Tuesday, November 6, 2007

The Demand for Talent: Looking To Generation Y

In the latest issue of the AEC marketing industry publication Marketer, editor Randle Pollock states a shift in demand for talent in the industry. He quotes a few sources / surveys that show the following items:

40% of employers worldwide are having difficulty filling positions due to the lack of suitable talent (Manpower, Inc.)

The shortage of skilled workers will exceed 10 million by 2010 (US Bureau of Labor Statistics)

The shortage of skilled professionals will become more acute by 2011 at every level of the architecture field (American Institute of Architects)

78% of firms will need to turn away work by 2012 due to major workforce gaps (ACE Mentor Program)

I believe that all of these facts are genuine and should be adequately considered within business operations and structures—however there is a missing piece to this puzzle which I believe is just as important: the youth of the industry.

The facts are electric. Everyone is talking about a talent drought. With a record amount of our population (baby-boomers) on the tail end of their careers and ripe for retirement, who will fill the shoes of these high-level employees?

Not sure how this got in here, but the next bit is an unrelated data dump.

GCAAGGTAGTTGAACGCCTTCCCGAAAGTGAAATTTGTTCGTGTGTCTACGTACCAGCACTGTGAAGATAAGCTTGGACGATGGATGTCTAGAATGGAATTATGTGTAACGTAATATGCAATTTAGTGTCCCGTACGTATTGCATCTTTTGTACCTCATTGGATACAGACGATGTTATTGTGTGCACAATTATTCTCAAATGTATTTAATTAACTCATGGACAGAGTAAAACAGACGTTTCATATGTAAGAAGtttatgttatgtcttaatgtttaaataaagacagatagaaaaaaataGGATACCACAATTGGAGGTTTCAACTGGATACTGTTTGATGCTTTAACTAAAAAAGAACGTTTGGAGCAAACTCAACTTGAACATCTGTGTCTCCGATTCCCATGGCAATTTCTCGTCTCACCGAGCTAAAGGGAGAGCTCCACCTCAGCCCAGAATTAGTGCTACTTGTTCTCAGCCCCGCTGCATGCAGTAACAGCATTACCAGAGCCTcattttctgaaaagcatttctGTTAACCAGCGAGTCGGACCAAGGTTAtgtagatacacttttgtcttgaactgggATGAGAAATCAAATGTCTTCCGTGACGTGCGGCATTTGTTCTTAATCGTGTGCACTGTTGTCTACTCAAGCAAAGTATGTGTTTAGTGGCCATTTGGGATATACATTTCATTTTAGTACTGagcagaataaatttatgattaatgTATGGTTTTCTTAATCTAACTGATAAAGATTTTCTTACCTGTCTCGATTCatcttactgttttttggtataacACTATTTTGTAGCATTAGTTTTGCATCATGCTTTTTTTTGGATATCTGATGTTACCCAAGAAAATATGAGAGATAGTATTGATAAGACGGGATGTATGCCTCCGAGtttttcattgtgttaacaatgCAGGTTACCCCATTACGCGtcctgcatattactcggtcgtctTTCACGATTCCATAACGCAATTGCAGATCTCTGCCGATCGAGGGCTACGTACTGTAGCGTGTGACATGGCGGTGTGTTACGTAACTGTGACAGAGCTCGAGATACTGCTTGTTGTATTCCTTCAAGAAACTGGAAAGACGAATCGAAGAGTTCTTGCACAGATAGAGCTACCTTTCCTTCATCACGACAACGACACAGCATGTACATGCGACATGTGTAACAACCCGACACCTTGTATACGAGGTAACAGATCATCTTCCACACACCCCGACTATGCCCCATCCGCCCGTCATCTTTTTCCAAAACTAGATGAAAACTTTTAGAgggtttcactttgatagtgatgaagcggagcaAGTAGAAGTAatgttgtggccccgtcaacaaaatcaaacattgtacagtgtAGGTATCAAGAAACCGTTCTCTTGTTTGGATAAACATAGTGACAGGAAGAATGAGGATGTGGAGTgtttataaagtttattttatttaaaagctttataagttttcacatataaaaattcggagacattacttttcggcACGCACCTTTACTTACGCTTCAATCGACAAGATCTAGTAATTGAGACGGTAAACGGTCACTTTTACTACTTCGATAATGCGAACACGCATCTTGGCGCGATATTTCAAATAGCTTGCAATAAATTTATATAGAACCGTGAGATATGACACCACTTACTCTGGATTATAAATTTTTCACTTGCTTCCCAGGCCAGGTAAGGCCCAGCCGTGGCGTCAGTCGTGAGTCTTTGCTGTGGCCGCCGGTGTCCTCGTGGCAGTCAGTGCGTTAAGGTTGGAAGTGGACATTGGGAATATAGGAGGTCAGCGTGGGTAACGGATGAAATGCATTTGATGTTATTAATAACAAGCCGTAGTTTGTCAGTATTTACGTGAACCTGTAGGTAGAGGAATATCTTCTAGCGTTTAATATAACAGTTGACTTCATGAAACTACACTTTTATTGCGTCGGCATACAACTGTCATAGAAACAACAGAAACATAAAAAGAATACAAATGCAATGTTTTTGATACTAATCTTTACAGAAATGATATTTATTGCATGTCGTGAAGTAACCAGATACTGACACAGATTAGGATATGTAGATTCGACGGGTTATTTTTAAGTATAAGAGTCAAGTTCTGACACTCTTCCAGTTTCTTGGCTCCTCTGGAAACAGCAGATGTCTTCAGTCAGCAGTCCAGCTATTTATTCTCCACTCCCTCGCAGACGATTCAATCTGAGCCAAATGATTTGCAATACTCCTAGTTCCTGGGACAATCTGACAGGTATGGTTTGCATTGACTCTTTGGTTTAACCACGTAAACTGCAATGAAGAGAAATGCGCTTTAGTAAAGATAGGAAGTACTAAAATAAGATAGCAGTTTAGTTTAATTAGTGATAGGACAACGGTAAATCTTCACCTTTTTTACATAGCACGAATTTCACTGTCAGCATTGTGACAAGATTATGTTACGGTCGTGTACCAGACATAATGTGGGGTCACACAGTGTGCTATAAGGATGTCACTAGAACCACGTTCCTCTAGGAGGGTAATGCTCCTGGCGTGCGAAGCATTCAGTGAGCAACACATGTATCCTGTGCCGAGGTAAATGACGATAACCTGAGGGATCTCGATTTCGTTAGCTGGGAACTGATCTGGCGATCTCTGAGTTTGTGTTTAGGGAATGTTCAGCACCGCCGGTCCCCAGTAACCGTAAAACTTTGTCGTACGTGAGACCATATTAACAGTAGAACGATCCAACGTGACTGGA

There’s another fact that is electric. Generation Y marketers in this industry are smart, energetic, driven, independent, and technologically-savvy. We multi-task, we learn quickly, we make mistakes, we learn from these mistakes and we’re tenacious about success. We don’t want money or glory like 80% of baby-booming management thinks—we want responsibility and opportunity to become a part of something greater. We love our work-life balance and we love what we do. As we’ve been taught since birth, anything is possible.

Now, I may just be speaking for a selected few workers (ranging from 22-29) but I sure know I speak for myself. I’ve found what I like to do and I tend to think I do it well. I am a hard-worker and have learned a lot in the past 2 years. I keep myself humble by listening, asking questions, keeping an open mind and always knowing there’s more to learn—more to gain.

So, to those who say the talent pool is running dry—I recommend looking to younger staff to take on new opportunity and responsibilities. Groom and mentor the younger generations in the office—because really that’s all we want. Treat us right and we’ll bend in any direction for you in return.

I believe that this is the future for the rising demand in talent for the AEC industry and that there will be more and more 30-somethings being placed in corporate management and decision making roles in the next 5-10 years.

1 comment:

Mark Buckshon said...

Jason, good points. I've blogged some observations at